South Bend, Indiana / Recently, the NY Times knowingly ran a story using inaccurate information about a mental health crisis segment. Becker’s Modern Healthcare re-printed this story and ran it with no verification of the facts. Our country is in a mental health crisis, and when the media outlets or others put out false information designed to advance personal agendas, they only hurt the patients and the hospitals fighting every day to help these patients. By distracting society from the real issues facing patients with serious mental illness, such as an extreme lack of access to care for those suffering severe psychiatric disorders, underfunding or lack of funding by private insurance companies for treatment, overcrowded emergency rooms, daily violations of Mental Health Parity laws, serious over-regulation of hospitals that make it almost impossible to care for patients, the lack of qualified mental health providers, serious nursing shortages throughout psychiatric hospitals across our nation, the lack medication and housing for these severely disadvantaged patients, these false narratives hurt everyone. Each time a homicidal or suicidal patient is denied care, we all lose.
The NY Times called an employee of NBH, whose role with NBH is to obtain community resources for severely mentally ill patients who are about to be discharged. Rather than ask about the scarcity of such resources, the reporter sought her opinion on patients “dumped” by nursing homes on hospitals such as those within the NPH system. The employee gave very misleading information that was based upon her guessing rather than actual data. This is not surprising because, in her role at NBH, the employee did not have access to this data type.
When the NY Times called an executive at NBH to confirm the employee’s statements, the NY Times was given accurate information that did not fit the reporter’s narrative. It appears that, rather than change the article’s nature, the reporter chose to ignore the facts. To make matters worse, Becker’s Modern Healthcare blindly regurgitated the false information in the NY Times article without making any effort to verify that information’s accuracy.
It is true that, on occasion, nursing homes, assisted living facilities, families, or group homes may refuse to take a patient back after discharge, but this is almost always due to a severe change in the patients psychiatric, medical, and/or neurological status making it unsafe for the patient to return to their previous facility or home safely. While other hospitals may have a patient “dumping” issue, over 98% of the NBH referral sources take their patients back if it is safe for them to return. NBH does not want to minimize this issue for other hospitals, but we can only report what our data shows.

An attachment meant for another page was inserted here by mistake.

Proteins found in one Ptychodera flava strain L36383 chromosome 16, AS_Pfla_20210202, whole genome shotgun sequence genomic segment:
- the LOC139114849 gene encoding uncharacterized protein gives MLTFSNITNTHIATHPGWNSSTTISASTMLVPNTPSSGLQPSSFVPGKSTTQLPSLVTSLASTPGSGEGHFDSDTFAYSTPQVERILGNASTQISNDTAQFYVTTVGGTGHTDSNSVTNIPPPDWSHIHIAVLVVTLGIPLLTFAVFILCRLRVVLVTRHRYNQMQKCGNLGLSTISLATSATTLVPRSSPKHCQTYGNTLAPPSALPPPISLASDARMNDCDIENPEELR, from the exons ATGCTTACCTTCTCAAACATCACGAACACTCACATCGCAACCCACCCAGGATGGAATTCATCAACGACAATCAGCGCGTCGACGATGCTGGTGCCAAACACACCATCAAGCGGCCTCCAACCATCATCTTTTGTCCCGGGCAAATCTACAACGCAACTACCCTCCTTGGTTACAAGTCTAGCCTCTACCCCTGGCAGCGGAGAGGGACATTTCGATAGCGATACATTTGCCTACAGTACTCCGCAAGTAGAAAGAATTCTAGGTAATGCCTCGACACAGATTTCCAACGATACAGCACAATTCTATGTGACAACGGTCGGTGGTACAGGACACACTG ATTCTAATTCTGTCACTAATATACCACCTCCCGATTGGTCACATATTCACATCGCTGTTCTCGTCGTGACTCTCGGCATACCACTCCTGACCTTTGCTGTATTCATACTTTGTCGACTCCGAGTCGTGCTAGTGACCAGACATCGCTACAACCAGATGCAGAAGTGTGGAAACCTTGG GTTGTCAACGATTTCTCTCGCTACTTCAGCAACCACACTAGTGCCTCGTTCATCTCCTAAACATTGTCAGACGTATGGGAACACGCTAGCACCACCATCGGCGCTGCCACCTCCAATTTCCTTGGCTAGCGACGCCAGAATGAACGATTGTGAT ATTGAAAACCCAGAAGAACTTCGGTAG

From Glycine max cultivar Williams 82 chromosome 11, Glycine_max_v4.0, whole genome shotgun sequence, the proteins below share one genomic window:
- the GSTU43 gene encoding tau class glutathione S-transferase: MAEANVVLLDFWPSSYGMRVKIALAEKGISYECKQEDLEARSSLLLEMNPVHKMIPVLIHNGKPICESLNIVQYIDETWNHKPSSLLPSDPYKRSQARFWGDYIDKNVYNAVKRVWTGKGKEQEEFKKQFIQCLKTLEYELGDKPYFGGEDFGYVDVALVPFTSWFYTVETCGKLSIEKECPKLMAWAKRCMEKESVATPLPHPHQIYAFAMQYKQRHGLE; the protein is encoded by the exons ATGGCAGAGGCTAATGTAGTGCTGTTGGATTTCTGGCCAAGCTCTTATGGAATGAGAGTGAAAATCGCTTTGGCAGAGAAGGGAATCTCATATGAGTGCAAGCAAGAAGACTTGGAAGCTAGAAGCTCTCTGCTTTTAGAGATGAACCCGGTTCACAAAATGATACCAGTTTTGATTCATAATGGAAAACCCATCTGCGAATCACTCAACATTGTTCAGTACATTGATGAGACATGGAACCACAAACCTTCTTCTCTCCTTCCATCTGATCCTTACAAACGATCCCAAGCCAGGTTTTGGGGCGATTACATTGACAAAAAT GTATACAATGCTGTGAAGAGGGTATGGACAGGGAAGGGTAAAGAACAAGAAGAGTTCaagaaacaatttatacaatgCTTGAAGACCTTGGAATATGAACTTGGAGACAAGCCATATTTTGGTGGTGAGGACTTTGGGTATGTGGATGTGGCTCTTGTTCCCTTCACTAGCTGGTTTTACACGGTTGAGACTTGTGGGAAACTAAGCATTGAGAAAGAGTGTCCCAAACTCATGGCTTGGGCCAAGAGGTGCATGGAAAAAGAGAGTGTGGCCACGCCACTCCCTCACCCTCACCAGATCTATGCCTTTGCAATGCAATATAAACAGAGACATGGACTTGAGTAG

The employee who recklessly reported false healthcare information was terminated for violating multiple standards of NBH, including releasing inaccurate information to the community. After termination, the employee repeatedly apologized to NBH for her mistake, stating she was pressured by an “ombudsman” and the reporter to make these false statements for the NY Times story’s sake.
The staff of NBH, like all Americans, insist that accurate information be reported to society regardless of politics. False stories designed to fit a reporter’s narrative or personal agenda are never appropriate and make an already dangerous problem worse by distracting citizens from the real and overwhelming issues faced each day by patients who have a serious mental illness. Any media institution that can so recklessly manipulate stories about mental illness further demonstrates how little our society understands many Americans’ nightmares who live with serious and complex psychiatric disorders. Psychiatric hospitals and
providers fight every day in a war to care for patients who are often dangerous not only to themselves, family members, neighbors, and others but also to the very doctors, nurses, therapists, and other professionals trying to provide necessary treatment to these patients.
We at NBH care for these patients proudly and compassionately; and, we do not need even more organizations such as the NY Times and Becker’s Modern Healthcare to hinder an already challenging job.